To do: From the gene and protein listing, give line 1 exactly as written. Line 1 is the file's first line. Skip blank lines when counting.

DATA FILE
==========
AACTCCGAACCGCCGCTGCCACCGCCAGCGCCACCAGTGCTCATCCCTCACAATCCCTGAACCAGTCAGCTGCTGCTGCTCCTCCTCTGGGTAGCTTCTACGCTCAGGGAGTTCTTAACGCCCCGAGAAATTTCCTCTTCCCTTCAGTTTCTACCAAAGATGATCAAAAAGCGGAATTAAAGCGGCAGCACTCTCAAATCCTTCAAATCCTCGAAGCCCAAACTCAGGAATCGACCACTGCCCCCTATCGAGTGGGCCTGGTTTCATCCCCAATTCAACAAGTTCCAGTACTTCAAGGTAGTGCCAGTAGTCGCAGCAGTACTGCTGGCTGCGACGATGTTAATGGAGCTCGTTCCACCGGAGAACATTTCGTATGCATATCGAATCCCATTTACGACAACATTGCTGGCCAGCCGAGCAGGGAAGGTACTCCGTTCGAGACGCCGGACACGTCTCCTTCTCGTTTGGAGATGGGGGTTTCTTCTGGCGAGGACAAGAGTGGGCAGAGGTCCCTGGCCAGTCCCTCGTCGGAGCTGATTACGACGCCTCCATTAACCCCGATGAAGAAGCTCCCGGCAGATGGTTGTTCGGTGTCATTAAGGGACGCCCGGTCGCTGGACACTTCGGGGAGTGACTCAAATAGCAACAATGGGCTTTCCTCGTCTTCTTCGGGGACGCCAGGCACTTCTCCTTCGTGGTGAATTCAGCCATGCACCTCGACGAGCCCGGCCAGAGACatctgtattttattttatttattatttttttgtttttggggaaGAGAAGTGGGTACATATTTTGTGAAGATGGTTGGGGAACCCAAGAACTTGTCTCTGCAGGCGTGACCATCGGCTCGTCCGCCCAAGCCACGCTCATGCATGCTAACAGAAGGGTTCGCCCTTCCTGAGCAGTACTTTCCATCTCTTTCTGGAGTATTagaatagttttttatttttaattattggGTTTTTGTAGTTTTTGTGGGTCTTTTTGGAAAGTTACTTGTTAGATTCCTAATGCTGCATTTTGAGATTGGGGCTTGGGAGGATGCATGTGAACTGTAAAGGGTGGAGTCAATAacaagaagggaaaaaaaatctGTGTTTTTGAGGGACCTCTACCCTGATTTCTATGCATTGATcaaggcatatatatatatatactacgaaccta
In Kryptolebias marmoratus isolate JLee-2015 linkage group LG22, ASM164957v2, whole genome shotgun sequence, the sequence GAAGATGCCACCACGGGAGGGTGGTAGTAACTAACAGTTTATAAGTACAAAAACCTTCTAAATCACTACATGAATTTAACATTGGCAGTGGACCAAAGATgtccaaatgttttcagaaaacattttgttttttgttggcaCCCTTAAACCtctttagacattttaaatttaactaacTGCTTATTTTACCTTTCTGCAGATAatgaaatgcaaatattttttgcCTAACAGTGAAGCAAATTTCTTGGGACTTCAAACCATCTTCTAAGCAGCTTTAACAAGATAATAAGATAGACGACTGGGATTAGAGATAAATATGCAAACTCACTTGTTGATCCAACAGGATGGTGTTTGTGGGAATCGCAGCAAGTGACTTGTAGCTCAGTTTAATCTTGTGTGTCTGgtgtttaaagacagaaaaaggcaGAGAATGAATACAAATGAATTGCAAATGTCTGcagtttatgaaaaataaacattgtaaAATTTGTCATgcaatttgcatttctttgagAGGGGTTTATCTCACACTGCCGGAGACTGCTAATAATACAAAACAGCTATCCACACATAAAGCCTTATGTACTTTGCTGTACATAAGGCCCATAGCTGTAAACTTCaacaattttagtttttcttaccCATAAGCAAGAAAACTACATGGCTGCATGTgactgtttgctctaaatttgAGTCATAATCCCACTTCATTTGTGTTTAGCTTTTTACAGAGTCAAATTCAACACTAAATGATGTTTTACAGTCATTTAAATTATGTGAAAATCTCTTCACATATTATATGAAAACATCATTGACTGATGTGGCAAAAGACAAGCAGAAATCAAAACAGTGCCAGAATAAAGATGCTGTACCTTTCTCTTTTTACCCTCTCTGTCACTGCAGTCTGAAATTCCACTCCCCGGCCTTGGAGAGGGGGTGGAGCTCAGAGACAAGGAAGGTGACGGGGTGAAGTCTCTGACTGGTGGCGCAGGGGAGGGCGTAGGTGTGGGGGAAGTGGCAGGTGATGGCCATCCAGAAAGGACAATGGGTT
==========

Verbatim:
AACTCCGAACCGCCGCTGCCACCGCCAGCGCCACCAGTGCTCATCCCTCACAATCCCTGAACCAGTCAGCTGCTGCTGCTCCTCCTCTGGGTAGCTTCTACGCTCAGGGAGTTCTTAACGCCCCGAGAAATTTCCTCTTCCCTTCAGTTTCTACCAAAGATGATCAAAAAGCGGAATTAAAGCGGCAGCACTCTCAAATCCTTCAAATCCTCGAAGCCCAAACTCAGGAATCGACCACTGCCCCCTATCGAGTGGGCCTGGTTTCATCCCCAATTCAACAAGTTCCAGTACTTCAAGGTAGTGCCAGTAGTCGCAGCAGTACTGCTGGCTGCGACGATGTTAATGGAGCTCGTTCCACCGGAGAACATTTCGTATGCATATCGAATCCCATTTACGACAACATTGCTGGCCAGCCGAGCAGGGAAGGTACTCCGTTCGAGACGCCGGACACGTCTCCTTCTCGTTTGGAGATGGGGGTTTCTTCTGGCGAGGACAAGAGTGGGCAGAGGTCCCTGGCCAGTCCCTCGTCGGAGCTGATTACGACGCCTCCATTAACCCCGATGAAGAAGCTCCCGGCAGATGGTTGTTCGGTGTCATTAAGGGACGCCCGGTCGCTGGACACTTCGGGGAGTGACTCAAATAGCAACAATGGGCTTTCCTCGTCTTCTTCGGGGACGCCAGGCACTTCTCCTTCGTGGTGAATTCAGCCATGCACCTCGACGAGCCCGGCCAGAGACatctgtattttattttatttattatttttttgtttttggggaaGAGAAGTGGGTACATATTTTGTGAAGATGGTTGGGGAACCCAAGAACTTGTCTCTGCAGGCGTGACCATCGGCTCGTCCGCCCAAGCCACGCTCATGCATGCTAACAGAAGGGTTCGCCCTTCCTGAGCAGTACTTTCCATCTCTTTCTGGAGTATTagaatagttttttatttttaattattggGTTTTTGTAGTTTTTGTGGGTCTTTTTGGAAAGTTACTTGTTAGATTCCTAATGCTGCATTTTGAGATTGGGGCTTGGGAGGATGCATGTGAACTGTAAAGGGTGGAGTCAATAacaagaagggaaaaaaaatctGTGTTTTTGAGGGACCTCTACCCTGATTTCTATGCATTGATcaaggcatatatatatatatactacgaaccta